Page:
 Classical Psychological Anthropology
 1920-1940 exchanges between
anthropologists and Freudian psychoanalysis
 application of Freudian model of how the
conscious and unconscious interact to
produce symbolic narratives, especially the
impact of child-rearing
 Benedict’s idea that “culture is personality
writ large”, i.e. it’s a model of personality
 Use of projective tests like the Rorschach
and TAT (fallen into disrepute)
 Cross-Cultural Psychology
 Modern Psychology of personality is about
differences on traits; Emergence of the 5
Factor model as a universal model of the
structure of personality traits TBD later
 Indigenous Psychology
 Emergence (especially in Asia) of
alternative systems for valuing personality
Patterns are (a) specific modalities of ideals
and behavior, and (b) generalized
configurations which structure widely varying
contexts of culture content (Kluckhorn, 1941).
Modalities: 43 of 46 Navaho preceded their
discourse about witchcraft with the phrase, “I
don’t know, I just heard about it.” A search
for distinguishing characteristics of cultural
group, masking individual variability.
Generalized configurations: Navaho can see
the difference between blue and green, but to
distinguish between them verbally disturbs
their cultural patterns. Sapir calls this the
“inhibition of the randomness of instinctive
behavior”. Societies prefer the same mode of
disposing with many situations over and over.
Personality, then, is the cultural conditioning
that enables members of a society to respond
to structural situations in modal ways.
Benedict (1935) Patterns of Culture
“A culture, like an individual, is a more or
less consistent pattern of thought and action.
Within each culture there come into being
characteristic purposes not necessarily shared
by other types of society… Taken up by a
well-integrated culture, the most ill-assorted
acts become characteristic of its particular
goals, often by the most unlikely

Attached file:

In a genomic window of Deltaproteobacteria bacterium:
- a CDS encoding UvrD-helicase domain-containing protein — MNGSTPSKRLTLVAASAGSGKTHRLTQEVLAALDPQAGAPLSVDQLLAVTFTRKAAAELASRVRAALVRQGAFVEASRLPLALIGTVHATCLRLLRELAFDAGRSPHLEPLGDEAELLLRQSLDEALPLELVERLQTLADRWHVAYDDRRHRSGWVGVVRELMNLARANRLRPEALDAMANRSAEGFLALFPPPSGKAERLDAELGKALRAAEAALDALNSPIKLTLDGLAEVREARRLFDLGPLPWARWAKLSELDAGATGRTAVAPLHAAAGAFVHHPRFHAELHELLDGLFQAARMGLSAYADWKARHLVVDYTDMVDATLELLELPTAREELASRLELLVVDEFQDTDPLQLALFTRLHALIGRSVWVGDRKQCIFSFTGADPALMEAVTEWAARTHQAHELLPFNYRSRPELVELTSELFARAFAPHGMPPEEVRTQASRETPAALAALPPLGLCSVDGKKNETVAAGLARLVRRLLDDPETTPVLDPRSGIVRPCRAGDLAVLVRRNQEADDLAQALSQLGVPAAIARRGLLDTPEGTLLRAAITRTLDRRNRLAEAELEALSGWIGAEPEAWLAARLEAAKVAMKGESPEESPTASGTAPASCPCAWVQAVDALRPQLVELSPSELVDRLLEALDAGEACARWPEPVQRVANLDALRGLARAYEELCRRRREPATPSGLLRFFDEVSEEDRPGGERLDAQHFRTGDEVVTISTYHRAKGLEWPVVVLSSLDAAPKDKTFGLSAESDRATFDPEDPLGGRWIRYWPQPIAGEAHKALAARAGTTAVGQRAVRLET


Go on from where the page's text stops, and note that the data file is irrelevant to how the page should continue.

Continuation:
metamorphoses. The form that these acts take
we can understand only by understanding first
the emotional and intellectual mainsprings of
that society.” (p.33)
“Cultures likewise, are more than the sum
of their traits. We may know all about the
distribution of a tribe’s form of marriage,
ritual dances, and puberty initiations, and yet
understand nothing of the culture as a whole
which has used these elements to its own
purpose. This purpose selects from among the
possible traits in the surrounding regions those
which it can use, and discards those which it
“This integration of cultures is not in the least
mystical. It is the same process by which a
style in art comes into being and persists.
Gothic architecture, beginning in what was
hardly more than a preference for altitude and
light, became, by the operation of some canon
of taste that developed within its technique,
the unique and homogenous art of the
thirteenth century.”
“What has happened in the great art styles
happens also in cultures as a whole. All the
miscellaneous behavior directed towards
getting a living, mating, warring, and
worshipping the gods is made over into
consistent patterns in accordance with the
unconscious canons of choice that develop
within the culture. Some cultures, like some
periods of art, fail of such integration… But
cultures at every level of complexity, even the
simplest, have achieved it.”
“The importance of the study of the whole
configuration as against the continued analysis
of its parts is stressed in field after field of